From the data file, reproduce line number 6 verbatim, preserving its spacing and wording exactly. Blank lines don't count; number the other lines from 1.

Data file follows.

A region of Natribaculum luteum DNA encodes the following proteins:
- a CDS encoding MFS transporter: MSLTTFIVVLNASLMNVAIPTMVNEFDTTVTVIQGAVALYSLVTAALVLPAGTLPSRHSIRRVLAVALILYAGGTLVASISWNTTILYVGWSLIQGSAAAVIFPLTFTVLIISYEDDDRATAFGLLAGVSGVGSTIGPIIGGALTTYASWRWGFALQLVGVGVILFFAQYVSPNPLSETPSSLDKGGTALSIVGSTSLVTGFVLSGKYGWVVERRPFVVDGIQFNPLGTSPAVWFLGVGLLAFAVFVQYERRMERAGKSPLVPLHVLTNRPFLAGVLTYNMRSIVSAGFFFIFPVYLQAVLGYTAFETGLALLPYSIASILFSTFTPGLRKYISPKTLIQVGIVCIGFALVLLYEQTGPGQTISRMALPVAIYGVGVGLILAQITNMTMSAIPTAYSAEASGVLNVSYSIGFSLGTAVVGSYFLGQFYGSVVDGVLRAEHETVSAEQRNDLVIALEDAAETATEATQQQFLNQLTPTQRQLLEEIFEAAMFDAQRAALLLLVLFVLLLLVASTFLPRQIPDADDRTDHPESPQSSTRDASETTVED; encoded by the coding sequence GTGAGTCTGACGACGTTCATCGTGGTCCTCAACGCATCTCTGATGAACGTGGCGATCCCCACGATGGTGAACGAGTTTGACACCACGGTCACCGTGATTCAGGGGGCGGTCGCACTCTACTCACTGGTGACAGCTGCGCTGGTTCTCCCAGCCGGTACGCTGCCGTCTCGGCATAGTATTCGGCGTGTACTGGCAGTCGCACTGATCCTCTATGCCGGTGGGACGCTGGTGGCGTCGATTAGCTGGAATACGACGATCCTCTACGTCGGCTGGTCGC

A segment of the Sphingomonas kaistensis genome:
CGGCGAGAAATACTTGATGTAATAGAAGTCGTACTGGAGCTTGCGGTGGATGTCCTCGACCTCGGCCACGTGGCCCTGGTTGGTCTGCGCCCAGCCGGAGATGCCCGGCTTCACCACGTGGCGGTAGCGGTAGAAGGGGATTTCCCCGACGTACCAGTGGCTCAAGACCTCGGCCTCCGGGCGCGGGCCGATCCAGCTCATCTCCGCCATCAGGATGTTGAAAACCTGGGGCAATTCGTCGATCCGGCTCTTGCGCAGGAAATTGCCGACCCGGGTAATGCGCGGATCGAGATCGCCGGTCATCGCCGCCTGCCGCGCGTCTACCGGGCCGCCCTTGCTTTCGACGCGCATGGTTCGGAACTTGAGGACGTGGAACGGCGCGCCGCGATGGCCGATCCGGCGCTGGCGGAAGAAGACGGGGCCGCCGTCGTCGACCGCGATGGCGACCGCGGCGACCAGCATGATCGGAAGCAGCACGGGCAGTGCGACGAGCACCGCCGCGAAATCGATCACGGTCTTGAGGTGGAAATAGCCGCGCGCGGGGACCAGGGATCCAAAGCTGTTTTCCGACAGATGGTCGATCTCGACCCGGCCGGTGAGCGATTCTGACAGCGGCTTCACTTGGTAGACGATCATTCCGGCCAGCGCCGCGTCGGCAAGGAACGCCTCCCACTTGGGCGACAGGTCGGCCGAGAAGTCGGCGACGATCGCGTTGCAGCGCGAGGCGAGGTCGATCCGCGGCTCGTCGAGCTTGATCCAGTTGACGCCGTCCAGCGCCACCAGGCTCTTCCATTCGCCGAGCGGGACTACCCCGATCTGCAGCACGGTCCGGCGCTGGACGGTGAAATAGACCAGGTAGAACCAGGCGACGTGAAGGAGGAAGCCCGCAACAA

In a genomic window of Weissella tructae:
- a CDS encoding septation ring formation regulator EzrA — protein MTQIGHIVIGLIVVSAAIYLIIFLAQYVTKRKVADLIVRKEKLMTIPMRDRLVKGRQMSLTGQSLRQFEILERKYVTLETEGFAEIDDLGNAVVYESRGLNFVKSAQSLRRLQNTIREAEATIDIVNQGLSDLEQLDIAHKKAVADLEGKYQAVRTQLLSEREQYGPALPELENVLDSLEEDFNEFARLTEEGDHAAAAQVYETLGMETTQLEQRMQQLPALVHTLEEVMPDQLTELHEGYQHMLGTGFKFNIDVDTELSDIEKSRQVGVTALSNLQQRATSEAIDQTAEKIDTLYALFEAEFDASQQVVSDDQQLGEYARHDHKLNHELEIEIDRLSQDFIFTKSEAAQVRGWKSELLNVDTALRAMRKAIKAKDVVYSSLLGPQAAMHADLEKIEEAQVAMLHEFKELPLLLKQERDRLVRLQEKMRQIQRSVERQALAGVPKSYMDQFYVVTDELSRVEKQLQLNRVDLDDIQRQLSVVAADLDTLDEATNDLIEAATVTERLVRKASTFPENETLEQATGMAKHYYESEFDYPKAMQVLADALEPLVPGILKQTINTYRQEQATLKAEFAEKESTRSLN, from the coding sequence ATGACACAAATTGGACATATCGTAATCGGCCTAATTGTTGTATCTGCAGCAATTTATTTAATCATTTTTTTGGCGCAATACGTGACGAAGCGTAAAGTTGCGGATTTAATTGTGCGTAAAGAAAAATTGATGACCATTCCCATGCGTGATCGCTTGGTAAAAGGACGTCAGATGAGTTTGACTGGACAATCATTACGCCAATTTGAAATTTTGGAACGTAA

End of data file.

- a CDS encoding septation ring formation regulator EzrA — protein MTQIGHIVIGLIVVSAAIYLIIFLAQYVTKRKVADLIVRKEKLMTIPMRDRLVKGRQMSLTGQSLRQFEILERKYVTLETEGFAEIDDLGNAVVYESRGLNFVKSAQSLRRLQNTIREAEATIDIVNQGLSDLEQLDIAHKKAVADLEGKYQAVRTQLLSEREQYGPALPELENVLDSLEEDFNEFARLTEEGDHAAAAQVYETLGMETTQLEQRMQQLPALVHTLEEVMPDQLTELHEGYQHMLGTGFKFNIDVDTELSDIEKSRQVGVTALSNLQQRATSEAIDQTAEKIDTLYALFEAEFDASQQVVSDDQQLGEYARHDHKLNHELEIEIDRLSQDFIFTKSEAAQVRGWKSELLNVDTALRAMRKAIKAKDVVYSSLLGPQAAMHADLEKIEEAQVAMLHEFKELPLLLKQERDRLVRLQEKMRQIQRSVERQALAGVPKSYMDQFYVVTDELSRVEKQLQLNRVDLDDIQRQLSVVAADLDTLDEATNDLIEAATVTERLVRKASTFPENETLEQATGMAKHYYESEFDYPKAMQVLADALEPLVPGILKQTINTYRQEQATLKAEFAEKESTRSLN, from the coding sequence ATGACACAAATTGGACATATCGTAATCGGCCTAATTGTTGTATCTGCAGCAATTTATTTAATCATTTTTTTGGCGCAATACGTGACGAAGCGTAAAGTTGCGGATTTAATTGTGCGTAAAGAAAAATTGATGACCATTCCCATGCGTGATCGCTTGGTAAAAGGACGTCAGATGAGTTTGACTGGACAATCATTACGCCAATTTGAAATTTTGGAACGTAA